1. Ultimately, "sustainable" development concerns the comprehensive life of communities. At ICA, we have long thought of the social process as involving cultural, political, and economic dynamics. A comprehensive approach concerns them all -- symbol systems, values, and community interactions as much as decision-making and economic transactions, etc, etc. Matters like early childhood education, therefore, are also direct contributors to sustainability. Thinking comprehensively pushes beyond the narrow boxes in which some tend to think about being "green." Terry

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  2. Grasping the most inclusive meaning of sustainability is a little like the blind men and the elephant. One is tempted to define it by whatever piece you have hold of at the moment. The 3Es, triple bottom line, or what have you, help keep it from being reduced. The Wiki page for sustainable development proposes that "cultural" be included as a fourth pillar, quoting the Universal Declaration on Cultural Diversity that "...cultural diversity is as necessary for humankind as biodiversity is for nature." My personal push is that to promote sustainability by whatever definition there must be significant grassroots initiatives because, quoting the Canadian Roundtable, sustainability is more an issue of will than of expertise. Randy

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  3. Thanks for these insights, Randy, especially the information from the Universal Declaration on Cultural Diversity. I tend to group "cultural" under "equity" but they do not mean the same thing. I also appreciate your articulation of sustainability as will not expertise; that gives me pause to think further.

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    1. Jenny, here's the whole quote on will over expertise, which I borrowed from The (Canadian)National Round Table on the Environment and the Economy. "Sustainability must be community-led and consensus-based because the central issue is will, not expertise; only a community-based process can overcome political, bureaucratic and psychological barriers to change." Randy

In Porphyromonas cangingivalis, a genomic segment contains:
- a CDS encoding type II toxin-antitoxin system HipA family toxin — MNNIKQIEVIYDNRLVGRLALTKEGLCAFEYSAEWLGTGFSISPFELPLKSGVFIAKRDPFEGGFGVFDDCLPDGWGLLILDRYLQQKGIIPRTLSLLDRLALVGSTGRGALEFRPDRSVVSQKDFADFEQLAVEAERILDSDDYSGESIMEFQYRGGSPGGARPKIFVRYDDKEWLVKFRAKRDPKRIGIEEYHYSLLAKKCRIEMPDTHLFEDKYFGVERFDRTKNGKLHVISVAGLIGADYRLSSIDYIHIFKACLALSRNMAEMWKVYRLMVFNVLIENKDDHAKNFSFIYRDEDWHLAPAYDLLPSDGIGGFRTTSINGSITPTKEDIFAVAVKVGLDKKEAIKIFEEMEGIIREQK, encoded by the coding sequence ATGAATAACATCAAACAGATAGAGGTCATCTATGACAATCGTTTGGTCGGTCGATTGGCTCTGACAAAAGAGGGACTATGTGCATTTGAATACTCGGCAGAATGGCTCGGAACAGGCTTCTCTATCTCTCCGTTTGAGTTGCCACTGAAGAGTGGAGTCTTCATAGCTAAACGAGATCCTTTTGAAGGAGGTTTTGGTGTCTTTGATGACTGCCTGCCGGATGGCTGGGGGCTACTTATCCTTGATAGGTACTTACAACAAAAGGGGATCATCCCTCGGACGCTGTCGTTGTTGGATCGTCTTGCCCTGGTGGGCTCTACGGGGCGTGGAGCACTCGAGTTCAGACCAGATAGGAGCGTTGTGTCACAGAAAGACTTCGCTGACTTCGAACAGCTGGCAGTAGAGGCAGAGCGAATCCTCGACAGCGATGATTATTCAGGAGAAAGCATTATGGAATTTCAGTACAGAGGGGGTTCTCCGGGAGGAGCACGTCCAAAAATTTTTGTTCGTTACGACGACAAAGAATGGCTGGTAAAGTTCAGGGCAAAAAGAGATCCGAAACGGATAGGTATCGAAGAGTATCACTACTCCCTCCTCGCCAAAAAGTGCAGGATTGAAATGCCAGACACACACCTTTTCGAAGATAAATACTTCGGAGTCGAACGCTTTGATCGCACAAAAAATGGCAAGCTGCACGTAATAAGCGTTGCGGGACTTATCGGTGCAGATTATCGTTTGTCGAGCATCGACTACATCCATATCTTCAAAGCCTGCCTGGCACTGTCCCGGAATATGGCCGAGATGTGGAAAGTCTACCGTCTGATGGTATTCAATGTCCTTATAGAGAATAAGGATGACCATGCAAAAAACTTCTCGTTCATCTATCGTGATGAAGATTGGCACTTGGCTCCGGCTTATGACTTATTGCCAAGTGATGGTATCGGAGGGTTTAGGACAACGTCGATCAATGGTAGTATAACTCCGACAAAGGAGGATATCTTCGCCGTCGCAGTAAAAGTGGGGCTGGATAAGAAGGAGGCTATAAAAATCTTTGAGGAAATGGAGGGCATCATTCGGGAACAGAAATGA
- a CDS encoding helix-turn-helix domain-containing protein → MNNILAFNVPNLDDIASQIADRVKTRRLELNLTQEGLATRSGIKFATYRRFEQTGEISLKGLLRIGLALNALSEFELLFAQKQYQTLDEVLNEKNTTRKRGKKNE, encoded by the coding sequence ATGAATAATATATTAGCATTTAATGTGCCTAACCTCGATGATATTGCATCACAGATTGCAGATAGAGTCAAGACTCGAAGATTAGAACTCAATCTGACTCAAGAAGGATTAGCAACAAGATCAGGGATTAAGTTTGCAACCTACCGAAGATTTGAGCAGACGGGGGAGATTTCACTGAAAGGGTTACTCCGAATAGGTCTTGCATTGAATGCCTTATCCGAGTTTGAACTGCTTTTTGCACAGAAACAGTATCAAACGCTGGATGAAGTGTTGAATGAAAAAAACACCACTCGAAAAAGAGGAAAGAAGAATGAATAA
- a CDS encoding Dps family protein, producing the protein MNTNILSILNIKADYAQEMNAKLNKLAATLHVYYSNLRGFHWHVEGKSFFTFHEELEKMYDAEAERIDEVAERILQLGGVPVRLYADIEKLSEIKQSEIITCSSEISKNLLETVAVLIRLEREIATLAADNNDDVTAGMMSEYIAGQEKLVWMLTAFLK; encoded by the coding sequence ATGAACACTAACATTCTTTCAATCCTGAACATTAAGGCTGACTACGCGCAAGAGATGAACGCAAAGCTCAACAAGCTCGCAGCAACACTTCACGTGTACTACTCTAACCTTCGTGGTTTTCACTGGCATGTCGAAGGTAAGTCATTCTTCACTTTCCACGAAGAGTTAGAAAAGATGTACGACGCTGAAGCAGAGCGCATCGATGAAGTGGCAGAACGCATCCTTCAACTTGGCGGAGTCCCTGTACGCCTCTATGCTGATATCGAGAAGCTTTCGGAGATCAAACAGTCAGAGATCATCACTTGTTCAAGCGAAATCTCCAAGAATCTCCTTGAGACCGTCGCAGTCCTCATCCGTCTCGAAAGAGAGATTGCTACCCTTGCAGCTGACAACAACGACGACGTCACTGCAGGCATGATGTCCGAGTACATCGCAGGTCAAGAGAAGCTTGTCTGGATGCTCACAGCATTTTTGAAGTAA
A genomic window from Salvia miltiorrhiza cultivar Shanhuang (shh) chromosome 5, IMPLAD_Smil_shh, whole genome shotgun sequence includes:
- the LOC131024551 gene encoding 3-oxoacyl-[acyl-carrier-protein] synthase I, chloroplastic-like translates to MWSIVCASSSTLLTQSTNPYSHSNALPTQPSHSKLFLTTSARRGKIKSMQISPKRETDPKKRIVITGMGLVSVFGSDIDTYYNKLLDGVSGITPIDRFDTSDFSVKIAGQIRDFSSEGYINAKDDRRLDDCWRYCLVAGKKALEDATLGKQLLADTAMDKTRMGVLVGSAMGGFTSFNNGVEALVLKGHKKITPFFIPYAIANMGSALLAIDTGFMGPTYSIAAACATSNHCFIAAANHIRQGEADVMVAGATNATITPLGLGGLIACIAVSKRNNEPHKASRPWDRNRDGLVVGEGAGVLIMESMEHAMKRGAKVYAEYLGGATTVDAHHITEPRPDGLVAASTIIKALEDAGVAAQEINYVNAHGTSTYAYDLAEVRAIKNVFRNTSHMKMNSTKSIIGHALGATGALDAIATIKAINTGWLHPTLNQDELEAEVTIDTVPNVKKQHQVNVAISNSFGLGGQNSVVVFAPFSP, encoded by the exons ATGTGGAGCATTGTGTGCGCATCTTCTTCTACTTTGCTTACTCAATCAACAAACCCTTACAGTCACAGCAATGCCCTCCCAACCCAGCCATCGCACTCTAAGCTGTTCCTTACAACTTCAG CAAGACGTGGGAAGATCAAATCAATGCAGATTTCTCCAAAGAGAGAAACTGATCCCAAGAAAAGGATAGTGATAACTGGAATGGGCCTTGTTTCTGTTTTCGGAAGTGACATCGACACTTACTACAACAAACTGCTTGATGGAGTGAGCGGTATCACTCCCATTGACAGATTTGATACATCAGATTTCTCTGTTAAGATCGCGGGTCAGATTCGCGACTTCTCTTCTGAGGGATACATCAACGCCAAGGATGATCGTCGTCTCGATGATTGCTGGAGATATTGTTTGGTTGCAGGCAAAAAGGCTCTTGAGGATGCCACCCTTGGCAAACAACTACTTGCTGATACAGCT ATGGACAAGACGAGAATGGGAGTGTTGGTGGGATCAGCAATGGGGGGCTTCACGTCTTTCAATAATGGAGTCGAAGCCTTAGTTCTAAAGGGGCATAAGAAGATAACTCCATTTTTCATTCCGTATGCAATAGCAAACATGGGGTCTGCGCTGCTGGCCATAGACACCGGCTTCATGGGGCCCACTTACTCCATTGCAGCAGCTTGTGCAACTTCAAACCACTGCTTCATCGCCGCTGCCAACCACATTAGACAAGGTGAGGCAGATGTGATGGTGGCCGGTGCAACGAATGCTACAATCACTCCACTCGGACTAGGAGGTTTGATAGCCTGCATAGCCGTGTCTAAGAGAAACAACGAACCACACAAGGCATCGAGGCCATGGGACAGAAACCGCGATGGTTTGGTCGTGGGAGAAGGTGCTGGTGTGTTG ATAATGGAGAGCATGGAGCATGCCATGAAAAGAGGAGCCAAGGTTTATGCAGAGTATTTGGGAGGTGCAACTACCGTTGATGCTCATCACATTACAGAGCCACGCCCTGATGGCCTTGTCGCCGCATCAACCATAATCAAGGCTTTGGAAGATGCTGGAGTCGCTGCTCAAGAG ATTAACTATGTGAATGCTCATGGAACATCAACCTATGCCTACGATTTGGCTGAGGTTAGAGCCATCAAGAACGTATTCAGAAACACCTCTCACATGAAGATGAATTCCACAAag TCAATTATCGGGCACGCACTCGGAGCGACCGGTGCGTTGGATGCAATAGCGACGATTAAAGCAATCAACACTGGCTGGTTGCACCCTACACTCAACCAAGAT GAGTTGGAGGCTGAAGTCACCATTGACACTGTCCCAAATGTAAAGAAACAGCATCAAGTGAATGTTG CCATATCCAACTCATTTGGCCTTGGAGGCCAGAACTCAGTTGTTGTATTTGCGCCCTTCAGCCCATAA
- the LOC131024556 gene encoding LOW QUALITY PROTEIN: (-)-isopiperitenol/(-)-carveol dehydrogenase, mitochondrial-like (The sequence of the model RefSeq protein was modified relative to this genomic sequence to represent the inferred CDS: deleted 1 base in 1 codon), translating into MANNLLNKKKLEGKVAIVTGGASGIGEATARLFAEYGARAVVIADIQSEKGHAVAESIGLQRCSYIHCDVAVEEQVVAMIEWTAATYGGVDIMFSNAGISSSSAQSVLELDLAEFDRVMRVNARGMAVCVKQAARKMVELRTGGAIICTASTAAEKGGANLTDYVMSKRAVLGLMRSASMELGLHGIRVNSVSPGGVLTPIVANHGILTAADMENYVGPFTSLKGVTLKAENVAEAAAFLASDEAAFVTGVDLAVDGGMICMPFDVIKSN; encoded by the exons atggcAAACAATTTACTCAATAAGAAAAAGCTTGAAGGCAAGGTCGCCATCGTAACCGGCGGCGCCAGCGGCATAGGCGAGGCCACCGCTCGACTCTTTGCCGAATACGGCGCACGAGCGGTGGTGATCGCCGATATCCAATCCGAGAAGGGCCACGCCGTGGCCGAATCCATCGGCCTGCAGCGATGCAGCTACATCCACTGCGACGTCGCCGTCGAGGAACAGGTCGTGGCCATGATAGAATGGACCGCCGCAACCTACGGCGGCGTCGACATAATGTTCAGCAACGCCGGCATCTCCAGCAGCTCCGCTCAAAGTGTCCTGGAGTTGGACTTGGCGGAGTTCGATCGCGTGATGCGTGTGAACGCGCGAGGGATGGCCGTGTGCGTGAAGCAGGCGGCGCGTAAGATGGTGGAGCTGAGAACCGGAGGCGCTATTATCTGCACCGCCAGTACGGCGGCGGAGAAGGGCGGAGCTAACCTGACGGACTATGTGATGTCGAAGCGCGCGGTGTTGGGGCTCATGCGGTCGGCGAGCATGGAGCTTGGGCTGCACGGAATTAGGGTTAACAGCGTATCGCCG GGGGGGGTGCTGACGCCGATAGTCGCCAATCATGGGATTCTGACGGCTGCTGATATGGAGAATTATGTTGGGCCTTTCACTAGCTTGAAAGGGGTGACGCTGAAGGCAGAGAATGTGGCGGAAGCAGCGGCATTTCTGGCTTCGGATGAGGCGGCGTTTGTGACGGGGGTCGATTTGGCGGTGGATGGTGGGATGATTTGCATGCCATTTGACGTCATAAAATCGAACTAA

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    2. Thanks Randy, I am going to share this with my colleagues at UIC, who are working on defining sustainability across campus. Very helpful!

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    3. In fact, I looked into the quote further and found another great site from Canada: http://www.sustreport.org/issues/sust_comm.html

      I continue to be drawn to the notion that collaborative processes are key to sustainability.

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  4. Here's a very creative way of defining sustainability, related specifically to food: The Lexicon of Sustainability, http://www.lexiconofsustainability.com/

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  5. I ran across this from Donella Meadows:
    "I call the transformed world toward which we can move 'sustainable,' by which I mean a great deal more than a world that merely sustains itself unchanged. I mean a world that evolves, as life on earth has evolved for three billion years, toward ever-greater diversity, elegance, beauty, self-awareness, interrelationship and spiritual realization." -Randy